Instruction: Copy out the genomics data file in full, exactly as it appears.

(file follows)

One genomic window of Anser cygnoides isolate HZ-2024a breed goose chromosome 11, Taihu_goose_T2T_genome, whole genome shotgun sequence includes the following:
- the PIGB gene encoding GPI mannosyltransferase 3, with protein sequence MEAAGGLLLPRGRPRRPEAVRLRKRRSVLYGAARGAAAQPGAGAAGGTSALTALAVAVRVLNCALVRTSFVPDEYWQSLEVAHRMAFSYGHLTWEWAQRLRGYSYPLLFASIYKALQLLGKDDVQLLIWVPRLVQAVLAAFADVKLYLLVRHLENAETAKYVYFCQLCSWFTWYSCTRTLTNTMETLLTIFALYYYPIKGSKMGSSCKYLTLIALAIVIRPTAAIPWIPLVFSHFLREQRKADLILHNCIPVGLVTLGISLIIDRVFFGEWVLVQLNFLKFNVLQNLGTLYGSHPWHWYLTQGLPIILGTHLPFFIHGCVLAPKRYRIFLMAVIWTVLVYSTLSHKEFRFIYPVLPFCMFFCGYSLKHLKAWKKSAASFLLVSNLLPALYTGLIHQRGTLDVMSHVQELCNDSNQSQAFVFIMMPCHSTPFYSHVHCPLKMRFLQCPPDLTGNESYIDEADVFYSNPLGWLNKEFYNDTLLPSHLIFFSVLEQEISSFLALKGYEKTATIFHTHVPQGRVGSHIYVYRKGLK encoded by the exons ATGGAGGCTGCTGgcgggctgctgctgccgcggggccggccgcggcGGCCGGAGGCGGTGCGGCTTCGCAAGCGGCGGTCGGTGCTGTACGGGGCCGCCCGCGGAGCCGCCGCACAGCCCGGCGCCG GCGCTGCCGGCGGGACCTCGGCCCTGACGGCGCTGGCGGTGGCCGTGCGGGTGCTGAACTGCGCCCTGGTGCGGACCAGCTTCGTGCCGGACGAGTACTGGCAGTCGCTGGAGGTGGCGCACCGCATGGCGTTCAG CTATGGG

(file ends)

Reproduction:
One genomic window of Anser cygnoides isolate HZ-2024a breed goose chromosome 11, Taihu_goose_T2T_genome, whole genome shotgun sequence includes the following:
- the PIGB gene encoding GPI mannosyltransferase 3, with protein sequence MEAAGGLLLPRGRPRRPEAVRLRKRRSVLYGAARGAAAQPGAGAAGGTSALTALAVAVRVLNCALVRTSFVPDEYWQSLEVAHRMAFSYGHLTWEWAQRLRGYSYPLLFASIYKALQLLGKDDVQLLIWVPRLVQAVLAAFADVKLYLLVRHLENAETAKYVYFCQLCSWFTWYSCTRTLTNTMETLLTIFALYYYPIKGSKMGSSCKYLTLIALAIVIRPTAAIPWIPLVFSHFLREQRKADLILHNCIPVGLVTLGISLIIDRVFFGEWVLVQLNFLKFNVLQNLGTLYGSHPWHWYLTQGLPIILGTHLPFFIHGCVLAPKRYRIFLMAVIWTVLVYSTLSHKEFRFIYPVLPFCMFFCGYSLKHLKAWKKSAASFLLVSNLLPALYTGLIHQRGTLDVMSHVQELCNDSNQSQAFVFIMMPCHSTPFYSHVHCPLKMRFLQCPPDLTGNESYIDEADVFYSNPLGWLNKEFYNDTLLPSHLIFFSVLEQEISSFLALKGYEKTATIFHTHVPQGRVGSHIYVYRKGLK encoded by the exons ATGGAGGCTGCTGgcgggctgctgctgccgcggggccggccgcggcGGCCGGAGGCGGTGCGGCTTCGCAAGCGGCGGTCGGTGCTGTACGGGGCCGCCCGCGGAGCCGCCGCACAGCCCGGCGCCG GCGCTGCCGGCGGGACCTCGGCCCTGACGGCGCTGGCGGTGGCCGTGCGGGTGCTGAACTGCGCCCTGGTGCGGACCAGCTTCGTGCCGGACGAGTACTGGCAGTCGCTGGAGGTGGCGCACCGCATGGCGTTCAG CTATGGG